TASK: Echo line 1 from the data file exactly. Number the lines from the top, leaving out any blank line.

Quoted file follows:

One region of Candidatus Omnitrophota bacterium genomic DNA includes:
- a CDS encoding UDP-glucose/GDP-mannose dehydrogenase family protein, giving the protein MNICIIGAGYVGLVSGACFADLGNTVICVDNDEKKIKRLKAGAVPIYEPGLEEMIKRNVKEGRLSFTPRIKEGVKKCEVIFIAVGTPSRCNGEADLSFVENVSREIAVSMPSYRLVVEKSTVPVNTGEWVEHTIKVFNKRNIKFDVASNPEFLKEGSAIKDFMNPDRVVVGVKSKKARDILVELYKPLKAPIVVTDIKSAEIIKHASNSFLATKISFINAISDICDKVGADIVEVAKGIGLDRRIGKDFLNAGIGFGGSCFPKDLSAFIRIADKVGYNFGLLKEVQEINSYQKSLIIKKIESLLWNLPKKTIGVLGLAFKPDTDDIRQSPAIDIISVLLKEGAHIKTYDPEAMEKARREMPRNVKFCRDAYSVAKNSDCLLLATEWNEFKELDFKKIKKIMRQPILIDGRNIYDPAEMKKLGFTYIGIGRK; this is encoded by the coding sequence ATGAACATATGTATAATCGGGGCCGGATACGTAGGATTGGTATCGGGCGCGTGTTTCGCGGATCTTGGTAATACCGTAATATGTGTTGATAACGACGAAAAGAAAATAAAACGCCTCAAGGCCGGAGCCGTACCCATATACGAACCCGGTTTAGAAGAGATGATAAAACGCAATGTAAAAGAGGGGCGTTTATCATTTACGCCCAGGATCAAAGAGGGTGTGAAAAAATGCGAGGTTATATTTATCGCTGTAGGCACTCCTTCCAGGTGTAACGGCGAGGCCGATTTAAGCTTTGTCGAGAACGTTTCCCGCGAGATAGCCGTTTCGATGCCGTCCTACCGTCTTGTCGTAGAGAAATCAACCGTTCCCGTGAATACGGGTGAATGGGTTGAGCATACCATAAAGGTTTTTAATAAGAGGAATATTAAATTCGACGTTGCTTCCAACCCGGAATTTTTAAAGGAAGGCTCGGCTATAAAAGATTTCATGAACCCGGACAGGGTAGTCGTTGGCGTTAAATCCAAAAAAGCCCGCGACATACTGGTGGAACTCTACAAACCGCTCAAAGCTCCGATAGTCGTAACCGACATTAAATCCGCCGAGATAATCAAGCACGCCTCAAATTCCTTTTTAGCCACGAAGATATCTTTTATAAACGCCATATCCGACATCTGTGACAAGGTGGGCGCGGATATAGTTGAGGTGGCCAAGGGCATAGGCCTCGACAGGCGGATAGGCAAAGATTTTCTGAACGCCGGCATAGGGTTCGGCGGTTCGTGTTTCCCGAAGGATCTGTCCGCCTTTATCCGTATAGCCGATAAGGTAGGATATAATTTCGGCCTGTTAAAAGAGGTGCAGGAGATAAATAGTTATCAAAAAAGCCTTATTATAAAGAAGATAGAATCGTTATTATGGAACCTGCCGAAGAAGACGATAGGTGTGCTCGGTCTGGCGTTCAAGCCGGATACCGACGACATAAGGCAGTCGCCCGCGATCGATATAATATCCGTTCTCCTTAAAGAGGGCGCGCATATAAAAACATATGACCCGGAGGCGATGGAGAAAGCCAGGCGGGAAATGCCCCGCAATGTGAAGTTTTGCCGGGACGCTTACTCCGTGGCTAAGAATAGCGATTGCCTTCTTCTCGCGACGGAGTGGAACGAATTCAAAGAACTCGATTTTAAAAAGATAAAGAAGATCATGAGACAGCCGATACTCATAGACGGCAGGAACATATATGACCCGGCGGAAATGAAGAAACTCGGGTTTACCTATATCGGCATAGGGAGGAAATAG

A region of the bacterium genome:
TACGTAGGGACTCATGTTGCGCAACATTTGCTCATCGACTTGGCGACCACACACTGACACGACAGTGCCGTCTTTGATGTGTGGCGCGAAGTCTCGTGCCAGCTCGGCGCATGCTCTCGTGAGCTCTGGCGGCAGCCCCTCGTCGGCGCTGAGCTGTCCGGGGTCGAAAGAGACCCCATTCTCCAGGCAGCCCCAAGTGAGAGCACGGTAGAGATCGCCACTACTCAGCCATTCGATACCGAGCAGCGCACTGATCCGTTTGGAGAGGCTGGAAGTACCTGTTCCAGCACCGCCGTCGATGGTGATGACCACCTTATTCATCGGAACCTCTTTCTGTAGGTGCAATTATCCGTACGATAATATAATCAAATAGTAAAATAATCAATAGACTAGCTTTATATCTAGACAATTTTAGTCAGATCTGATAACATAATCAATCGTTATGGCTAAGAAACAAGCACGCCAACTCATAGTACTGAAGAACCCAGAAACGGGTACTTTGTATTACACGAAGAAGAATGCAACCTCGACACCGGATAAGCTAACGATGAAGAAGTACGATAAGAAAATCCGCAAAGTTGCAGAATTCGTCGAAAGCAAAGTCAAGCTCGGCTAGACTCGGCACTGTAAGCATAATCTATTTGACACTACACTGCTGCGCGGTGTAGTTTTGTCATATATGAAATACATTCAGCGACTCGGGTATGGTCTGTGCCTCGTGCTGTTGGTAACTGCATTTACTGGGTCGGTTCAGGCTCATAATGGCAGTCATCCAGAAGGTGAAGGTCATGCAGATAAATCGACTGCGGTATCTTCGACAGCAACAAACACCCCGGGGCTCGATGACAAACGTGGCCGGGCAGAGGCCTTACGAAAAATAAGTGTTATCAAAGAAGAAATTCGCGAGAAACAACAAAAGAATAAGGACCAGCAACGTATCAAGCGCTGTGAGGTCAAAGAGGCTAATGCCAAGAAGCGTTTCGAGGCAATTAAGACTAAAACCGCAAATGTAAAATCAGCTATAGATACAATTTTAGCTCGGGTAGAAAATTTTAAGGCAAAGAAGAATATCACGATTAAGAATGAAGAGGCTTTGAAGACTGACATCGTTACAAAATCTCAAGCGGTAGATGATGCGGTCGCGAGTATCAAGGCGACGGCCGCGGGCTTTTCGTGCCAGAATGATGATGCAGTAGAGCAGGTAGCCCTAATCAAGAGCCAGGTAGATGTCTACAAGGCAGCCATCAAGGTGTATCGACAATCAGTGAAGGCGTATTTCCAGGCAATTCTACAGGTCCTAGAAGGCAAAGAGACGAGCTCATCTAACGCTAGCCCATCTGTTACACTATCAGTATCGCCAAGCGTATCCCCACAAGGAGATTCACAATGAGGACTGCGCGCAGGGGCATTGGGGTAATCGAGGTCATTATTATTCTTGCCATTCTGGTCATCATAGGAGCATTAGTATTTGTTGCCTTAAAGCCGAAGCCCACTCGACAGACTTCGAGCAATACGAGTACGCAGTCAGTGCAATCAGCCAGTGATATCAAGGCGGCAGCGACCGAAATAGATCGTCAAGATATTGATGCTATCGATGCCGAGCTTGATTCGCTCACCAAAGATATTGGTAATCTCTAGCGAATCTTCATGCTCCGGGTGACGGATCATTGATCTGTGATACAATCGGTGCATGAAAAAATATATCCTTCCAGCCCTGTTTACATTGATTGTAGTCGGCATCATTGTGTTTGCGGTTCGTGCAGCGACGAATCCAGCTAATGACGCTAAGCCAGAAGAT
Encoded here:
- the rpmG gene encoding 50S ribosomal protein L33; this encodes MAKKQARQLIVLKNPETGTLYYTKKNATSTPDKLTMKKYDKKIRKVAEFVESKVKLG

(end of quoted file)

One region of Candidatus Omnitrophota bacterium genomic DNA includes: